What a rough day I’m having. Nothing seems to be going MY way:
First: My wife’s back went out again; she can barely walk.
Next: My son thinks that this is the perfect time to present his case: Don’t I know that all 16 year olds are old enough to camp out in the middle of the woods on the Lebanese border?
Next: I was rebuked (for good reason) by somebody who I hold in very high esteem. Ouch!
Next: I had double the work of a normal week waiting for me.
Next: I thought I would lose two days of learning (docked salary and perturbed study partner)
And finally: the news from my dentist was that if I don’t start flossing my teeth, bad things are going happen to my mouth.
That allusive word ‘emuna’ was floating around somewhere in my mind but I sure was not connecting to it. HELP!!! I was sliding back into my pre-Breslev state of panic and learned-helplessness.
My former psychoanalyst intruded into my thoughts: “Zev, let’s see if we can understand your over-reaction. You are feeling traumatized right now aren’t you? Tell me. What is the first thing that comes to your mind?” I imagined myself screaming back: “You really don’t want to know that, Doc.”
Oy Vey! (Doesn’t need translation)
I remembered something that I could relate to from a Torah Class.
When we first start to speak to Hashem, we are prone to chaotic and conflicting thoughts. But when we hit on the topic that Hashem really wants us to pursue, the words will flow easily from our lips.
Feeling awful I reluctantly began: “Hashem I am completely frustrated…I feel like I’m losing my emuna…I don’t particularly want to talk about it either…but…I don’t know what else to talk about…pause…I’ve been feeling unproductive and inadequate all day… I don’t know how I’m going to help my wife; her back seems really bad this time...how are we going to make Shabbos…how am I going to shop with all this work I have to do…how in the world will I ever be able to finish this stuff on time.”
It sounded like gibberish, but somehow it was starting to flow. Anyway, I was building momentum. Soon I gave up on caring about the content of what I was saying. I just said it. For example: “Hashem I’m just talking but I don’t know what I’m saying or what I want to say…I feel disconnected, hopeless, mixed up, and neurotic… I’m wasting my time and Yours. I don’t have anything deep to discuss and I don’t even know what to ask from you. I’m just making noise, and, at the moment, I’m not sure this is going to work any better than my analysis did!”
The turning point came when I remembered something that Rivka Levy wrote:
No matter how pathetic I think my effort to pray is, I’m still praying to Hashem in the best way that I can.
What a powerful and liberating thought. After all, Rebbe Nachman calls personal prayer the “highest path” and I was engaged in it.
OK, so I’m not able to afford a rich man’s offering right now; but Hashem will be just as happy with my simple poor man’s offering since He sees how much I struggled to give it to Him. I imagine Hashem’s fire coming down, licking up my little prayer and Him saying: “Thank you Zev, it was good.”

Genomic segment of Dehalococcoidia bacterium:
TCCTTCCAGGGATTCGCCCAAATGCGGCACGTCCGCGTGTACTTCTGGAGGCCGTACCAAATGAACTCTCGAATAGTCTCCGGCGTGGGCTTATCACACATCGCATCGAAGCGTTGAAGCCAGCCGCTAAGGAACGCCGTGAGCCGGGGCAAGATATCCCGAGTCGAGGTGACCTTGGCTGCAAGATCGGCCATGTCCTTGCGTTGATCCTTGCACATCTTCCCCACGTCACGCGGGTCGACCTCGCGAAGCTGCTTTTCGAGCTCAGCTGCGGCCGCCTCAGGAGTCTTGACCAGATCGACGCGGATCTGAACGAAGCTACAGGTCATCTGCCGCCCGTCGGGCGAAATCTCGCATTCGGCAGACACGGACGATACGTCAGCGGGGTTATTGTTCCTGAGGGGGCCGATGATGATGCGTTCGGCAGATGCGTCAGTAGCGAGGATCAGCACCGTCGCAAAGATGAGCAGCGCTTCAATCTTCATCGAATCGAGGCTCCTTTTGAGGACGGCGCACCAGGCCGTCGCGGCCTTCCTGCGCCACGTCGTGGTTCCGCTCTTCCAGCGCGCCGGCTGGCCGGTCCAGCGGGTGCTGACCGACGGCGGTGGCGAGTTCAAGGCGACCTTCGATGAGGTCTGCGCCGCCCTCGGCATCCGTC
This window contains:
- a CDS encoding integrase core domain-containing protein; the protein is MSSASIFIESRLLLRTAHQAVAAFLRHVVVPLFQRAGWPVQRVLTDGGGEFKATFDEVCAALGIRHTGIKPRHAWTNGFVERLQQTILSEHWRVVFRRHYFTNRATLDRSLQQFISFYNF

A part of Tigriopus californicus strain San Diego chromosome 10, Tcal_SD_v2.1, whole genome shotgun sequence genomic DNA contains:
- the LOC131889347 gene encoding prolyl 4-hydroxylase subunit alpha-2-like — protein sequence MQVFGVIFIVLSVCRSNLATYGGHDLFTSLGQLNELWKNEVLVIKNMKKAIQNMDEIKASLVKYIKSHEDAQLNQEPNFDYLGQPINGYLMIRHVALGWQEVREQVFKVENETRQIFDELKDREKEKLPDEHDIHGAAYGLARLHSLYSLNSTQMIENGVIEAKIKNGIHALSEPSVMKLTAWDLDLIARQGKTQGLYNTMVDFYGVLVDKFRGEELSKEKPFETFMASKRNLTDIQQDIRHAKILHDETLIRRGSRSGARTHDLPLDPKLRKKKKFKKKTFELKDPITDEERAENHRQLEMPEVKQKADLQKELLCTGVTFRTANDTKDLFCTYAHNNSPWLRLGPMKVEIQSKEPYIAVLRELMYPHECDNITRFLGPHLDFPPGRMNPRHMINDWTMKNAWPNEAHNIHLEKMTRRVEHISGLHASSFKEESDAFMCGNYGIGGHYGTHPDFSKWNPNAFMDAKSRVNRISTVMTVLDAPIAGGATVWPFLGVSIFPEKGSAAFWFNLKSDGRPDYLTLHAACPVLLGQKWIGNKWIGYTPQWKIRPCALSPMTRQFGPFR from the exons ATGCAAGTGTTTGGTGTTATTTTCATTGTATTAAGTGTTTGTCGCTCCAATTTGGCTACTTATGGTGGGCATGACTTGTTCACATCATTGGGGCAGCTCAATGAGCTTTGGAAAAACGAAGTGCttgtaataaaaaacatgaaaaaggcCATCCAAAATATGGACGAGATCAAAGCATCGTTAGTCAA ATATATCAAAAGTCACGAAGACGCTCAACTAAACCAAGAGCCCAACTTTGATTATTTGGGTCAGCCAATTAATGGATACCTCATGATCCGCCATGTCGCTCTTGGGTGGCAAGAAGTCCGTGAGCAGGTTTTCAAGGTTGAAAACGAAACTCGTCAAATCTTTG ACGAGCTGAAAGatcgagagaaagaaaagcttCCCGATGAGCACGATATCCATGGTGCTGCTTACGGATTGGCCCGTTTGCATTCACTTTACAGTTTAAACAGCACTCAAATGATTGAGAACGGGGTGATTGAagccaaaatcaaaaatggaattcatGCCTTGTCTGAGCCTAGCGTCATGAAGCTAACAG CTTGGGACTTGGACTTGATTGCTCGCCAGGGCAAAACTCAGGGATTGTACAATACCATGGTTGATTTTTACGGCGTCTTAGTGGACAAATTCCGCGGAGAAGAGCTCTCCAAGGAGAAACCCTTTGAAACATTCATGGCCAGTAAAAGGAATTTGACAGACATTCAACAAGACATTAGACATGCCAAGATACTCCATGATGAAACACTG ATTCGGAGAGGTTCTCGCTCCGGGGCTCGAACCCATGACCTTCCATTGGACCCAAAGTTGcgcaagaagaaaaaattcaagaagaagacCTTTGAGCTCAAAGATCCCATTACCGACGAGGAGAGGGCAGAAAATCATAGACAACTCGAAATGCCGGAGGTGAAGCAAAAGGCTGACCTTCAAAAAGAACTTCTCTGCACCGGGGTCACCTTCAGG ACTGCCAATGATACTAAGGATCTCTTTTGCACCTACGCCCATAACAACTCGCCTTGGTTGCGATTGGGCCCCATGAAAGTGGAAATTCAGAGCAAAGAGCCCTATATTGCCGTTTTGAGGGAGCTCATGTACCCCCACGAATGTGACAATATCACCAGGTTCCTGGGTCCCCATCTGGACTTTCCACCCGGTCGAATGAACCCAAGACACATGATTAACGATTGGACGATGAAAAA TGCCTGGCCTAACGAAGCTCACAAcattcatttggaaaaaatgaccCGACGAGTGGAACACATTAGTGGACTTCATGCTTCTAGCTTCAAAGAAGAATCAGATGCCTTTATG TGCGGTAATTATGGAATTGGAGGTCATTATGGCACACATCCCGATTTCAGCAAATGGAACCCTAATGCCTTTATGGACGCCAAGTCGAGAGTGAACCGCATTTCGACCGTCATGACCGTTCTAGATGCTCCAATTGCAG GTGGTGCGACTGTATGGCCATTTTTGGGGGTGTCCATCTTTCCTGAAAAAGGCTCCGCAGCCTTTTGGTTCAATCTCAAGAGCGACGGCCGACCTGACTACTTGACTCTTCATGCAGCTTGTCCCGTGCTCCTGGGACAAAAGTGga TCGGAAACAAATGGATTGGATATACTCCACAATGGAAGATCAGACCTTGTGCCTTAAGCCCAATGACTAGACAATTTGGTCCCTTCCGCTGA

I felt serene for the first time all today.
Emuna didn’t change the circumstances of my day it changed my perception of them. Following personal prayer, when I returned to my day the challenges were still there, but I no longer had to face them alone and I knew that things would go better.
Thinking with emuna is sort of the reverse of what we’re used to. Before the Shemoneh Esrei prayer we petition G-d: “O Lord, open my lips, that my mouth may declare Your praise.” Obviously it’s Hashem who opens our lips (not us); it’s Hashem who enables our mouths to move (not us); and it’s Hashem who give us the thoughts and breath to express ourselves to Him. “He alone did, does and will do everything.” He is at once the “knower, the known and the knowledge.” There simply is “nothing but Him.”
So now let’s think in reverse. “I” wasn’t having a bad day. Hashem decided how this day would go last Rosh Hashana and it had nothing to do with me. Hashem brought about everything for His own reasons: perhaps to humble me; to teach me more about praying; or to get this article written – only He knows why. Regardless, He knew that by stressing me out something good would happen.
The ‘fundamental’ rule of Freudian analysis is that the analyst and (the patient) ‘free-associates.’ That is, he speaks as openly and spontaneously as he can about whatever enters his mind. On the surface, it seems that free-association has much in common with speaking spontaneously to Hashem - It doesn’t. Speaking to Hashem is not a therapeutic technique although it is highly therapeutic. Personal prayer is much more than verbalizing whatever comes to mind. Personal prayer involves my awareness of Hashem’s absolute sovereignty in the world which includes my ‘ability’ to have this awareness.
We should all merit to taste the sweetness of the “highest path” – to pour our hearts out to Hashem daily. Amen.
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Zev Ballen, LCSWhas been a practicing psychotherapist for 32 years. He is licensed in Israel and the State of New York. Zev has the endorsements of prominent Gadolei Yisrael such as the Nikolsburger Rebba, Shlita, Reb Yitzchok Fagelstock, Shlita, The Kasaner Rebbe of Forshay, Shlita, Rav Shalom Arush, Shlita, and Rabbi Lazer Brody, Shlita. He resides with his family in Jerusalem where he learns in Rav Arush’s Kollel and maintains a part-time practice. You can write to Zev Ballen at: firstname.lastname@example.org call him at: 845-362-8600 (US line) or 054-840-9499 (Israeli line).